Courtesy Zimmerman Family
April 29, 2016 01:50 PM

Shari Grande and her husband call the day their two-year-old son Elijah was diagnosed with autism “the day of nevers.”

“His physician told us he’ll never talk, he’ll never interact, it was just one ‘never’ after the next,” Grande, 49, tells PEOPLE.

Eleven years after his diagnosis, Elijah has gone on to accomplish much of what was deemed impossible. The Sunnyvale, California, teen even attends a mainstream public high school.

Grande, a clinical social worker, credits her son’s success to a number of interventions, including the learning app The Social Express.

Created by parents Marc and Tina Zimmerman, whose identical twins Jason and Jared have autism, The Social Express is an interactive software that helps kids with autism learn how to read emotions, empathize and react in social situations.

Tina Zimmerman helps her sons Jason and Jared use the app
Courtesy Zimmerman Family

The San Diego, California, couple invented the app as a way of giving their sons the tools they needed to ease the social isolation they experienced every day.

“It was very difficult because all of our nieces and nephews are highly social and have always had a lot of friends and play dates,” Marc tells PEOPLE. “Our kids never had many play dates and if put into a social situation, they would just go sit alone in a corner.”

However, after seeing how their sons responded to technology and cartoons, the Zimmermans enlisted experts to write a software program that could model social situations with engaging animation. The parents took turns sitting with their sons as they watched the animations, and helped them talk through their decision-making process when asked how a character on the screen should react.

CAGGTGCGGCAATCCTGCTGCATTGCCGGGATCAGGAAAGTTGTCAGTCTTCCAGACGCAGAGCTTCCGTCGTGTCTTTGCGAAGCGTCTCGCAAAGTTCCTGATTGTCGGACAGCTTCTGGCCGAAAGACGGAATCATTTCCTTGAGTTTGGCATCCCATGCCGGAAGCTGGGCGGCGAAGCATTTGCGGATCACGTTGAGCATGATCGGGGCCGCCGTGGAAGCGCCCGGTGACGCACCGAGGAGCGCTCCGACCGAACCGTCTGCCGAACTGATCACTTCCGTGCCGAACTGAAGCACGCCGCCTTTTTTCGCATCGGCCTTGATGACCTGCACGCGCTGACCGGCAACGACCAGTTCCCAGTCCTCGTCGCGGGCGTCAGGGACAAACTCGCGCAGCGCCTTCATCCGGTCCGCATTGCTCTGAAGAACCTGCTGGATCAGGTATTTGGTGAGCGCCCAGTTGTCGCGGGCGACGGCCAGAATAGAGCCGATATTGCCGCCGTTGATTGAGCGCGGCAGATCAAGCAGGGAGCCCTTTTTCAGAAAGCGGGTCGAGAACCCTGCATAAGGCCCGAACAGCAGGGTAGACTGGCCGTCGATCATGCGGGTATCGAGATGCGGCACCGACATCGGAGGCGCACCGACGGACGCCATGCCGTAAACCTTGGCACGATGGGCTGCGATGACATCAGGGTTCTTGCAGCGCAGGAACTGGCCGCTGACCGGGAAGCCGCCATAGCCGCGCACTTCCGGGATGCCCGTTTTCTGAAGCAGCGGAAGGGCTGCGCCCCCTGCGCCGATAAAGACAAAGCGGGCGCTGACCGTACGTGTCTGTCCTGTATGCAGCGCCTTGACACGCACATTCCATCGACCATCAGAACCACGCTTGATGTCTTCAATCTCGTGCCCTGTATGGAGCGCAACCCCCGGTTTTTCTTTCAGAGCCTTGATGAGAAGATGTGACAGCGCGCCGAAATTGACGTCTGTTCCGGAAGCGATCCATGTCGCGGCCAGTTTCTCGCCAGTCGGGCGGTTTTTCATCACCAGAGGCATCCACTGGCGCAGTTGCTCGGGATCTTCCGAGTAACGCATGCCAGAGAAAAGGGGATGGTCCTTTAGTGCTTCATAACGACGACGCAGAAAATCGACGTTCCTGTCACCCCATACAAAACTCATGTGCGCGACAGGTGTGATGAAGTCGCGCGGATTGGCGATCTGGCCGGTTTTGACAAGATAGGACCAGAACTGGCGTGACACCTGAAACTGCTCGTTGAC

“They would sit down to use the program and engage with us,” Marc recalls. “That was the tough part – getting them to engage. Once they were engaged we saw them speaking more to each other and acting more comfortable in social situations.”

The Zimmerman family
Courtesy Zimmerman Family

Now 14, Jason and Jared are best friends attending a mainstream middle school, earning straight As and playing in a band. “They’re different kids than they were when they were diagnosed,” Marc reflects.

The twins’ case is not unusual. Since its launch in 2011, use of The Social Express as a teaching tool for kids with social differences has been adopted in 70 countries and in hundreds of schools around the U.S.

“We get emails from around the world from parents telling us about how it has helped their kids,” Marc says. “It’s just incredible to see how something we created to help our own kids has had such a bigger impact than we would have ever imagined.”

Nathan, Shari, Vincent and Elijah Grande
Courtesy Grande Family

That impact is not lost on moms like Grande, who says the program helped her son to open up and fit in.

“He’s just a nice, open and bubbly kid and he has become my greatest teacher,” she says.

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